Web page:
Dipper says he's ashamed - Sports News - Fanatics - the world's biggest events

Dipper says he's ashamed

By Roger Vaughan, Sam Lienert and Angela Logan 18/06/2010 06:43:15 PM Comments (0)

Brownlow Medallist Robert DiPierdomenico is "ashamed" and has been stood down as an AFL Auskick ambassador after admitting to a racist slur.

The Hawthorn premiership player was close to tears when he fronted a media conference late on Friday afternoon alongside AFL chief executive Andrew Demetriou to publicly apologise.

DiPierdomenico had described fellow Brownlow Medallist Gavin Wanganeen, a Port Adelaide and Essendon premiership player, as "not too bad for an Abo".

The comment was made at a football function in the South Australian town of Hahndorf last week.

DiPierdomenico's admission comes after the furore over a racist remark made by former Richmond player Mal Brown at another football function on Wednesday.

"I've apologised to Gavin Wanganeen personally and also to Michael Long, not just because of the comments I made - they're good friends of mine - and also for the plight of indigenous people," DiPierdomenico said.

"I know I've hurt a lot of people.

"To be stood down from the AFL, I feel ashamed of that, but I know with the work I will do with Michael in the coming weeks, I will be a better person for it."

He added it was a one-off comment.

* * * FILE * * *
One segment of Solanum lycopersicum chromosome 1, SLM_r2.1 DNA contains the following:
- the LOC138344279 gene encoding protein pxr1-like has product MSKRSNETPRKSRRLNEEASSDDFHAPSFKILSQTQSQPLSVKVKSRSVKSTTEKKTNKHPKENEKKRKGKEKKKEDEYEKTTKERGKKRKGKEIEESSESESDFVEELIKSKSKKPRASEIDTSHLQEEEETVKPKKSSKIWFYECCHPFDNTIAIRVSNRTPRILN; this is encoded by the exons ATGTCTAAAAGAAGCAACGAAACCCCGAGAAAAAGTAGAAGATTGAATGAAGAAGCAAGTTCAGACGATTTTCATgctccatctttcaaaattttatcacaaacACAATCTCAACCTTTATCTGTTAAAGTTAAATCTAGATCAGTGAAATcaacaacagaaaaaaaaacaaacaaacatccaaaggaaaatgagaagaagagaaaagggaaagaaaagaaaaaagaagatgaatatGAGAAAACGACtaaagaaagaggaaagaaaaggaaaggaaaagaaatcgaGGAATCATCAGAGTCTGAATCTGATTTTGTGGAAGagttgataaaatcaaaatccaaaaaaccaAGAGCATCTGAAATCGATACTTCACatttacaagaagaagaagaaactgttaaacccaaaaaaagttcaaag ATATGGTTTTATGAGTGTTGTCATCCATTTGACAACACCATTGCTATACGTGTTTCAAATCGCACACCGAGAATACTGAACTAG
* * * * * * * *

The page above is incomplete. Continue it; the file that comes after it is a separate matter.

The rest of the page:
"It definitely won't come out again - because I've never used those words ever in my life," he said.

DiPierdomenico has been stood down indefinitely as an Auskick ambassador.

His role is a part-time contract worth more than $50,000 a year.

He will undergo an education program and also work with Long, one of the game's most famous indigenous players, to learn more about the indigenous community.

Mr Demetriou was clearly furious about DiPierdomenico's gaffe and said it was only his good record which saved him from the sack.

Mr Demetriou added he did not think DiPierdomenico was a racist.

"Excuses like `it was a mistake' or `I didn't mean what I said, it wasn't my intent' are completely unacceptable," Mr Demetriou said.

"So if you're organising sportsman's nights, if you're going to sportsman's nights to speak, please, please understand that what you say hurts people.

"Start getting into the 21st century about conducting yourselves as normal human beings in a country that actually prides itself on welcoming people."

Over the last week, DiPierdomenico was also in the Northern Territory fishing with Long, as part of a television feature.

DiPierdomenico has been the face of Auskick, the league's national program that introduces children to Australian Rules football.

Speaking at the launch of a review into the human rights of African Australians on Friday, Mr Demetriou said tackling racism in the AFL and the wider community was an ongoing battle.

"It's ironic that we're launching this today on the back of (those) comments," Mr Demetriou said.

Finance Minister Lindsay Tanner said the racist comments from the two former AFL players should be a lesson to other public figures.

"Can anybody who is a public figure, who is a role model, who is a leader in this country, please engage your brain before you put your mouth into gear?" he said, also speaking at the launch on Friday.

"You are a public figure and your words have an impact."

Deputy Prime Minister Julia Gillard has also weighed into the furore, labelling Mal Brown's racist comment earlier this week as "completely unacceptable".

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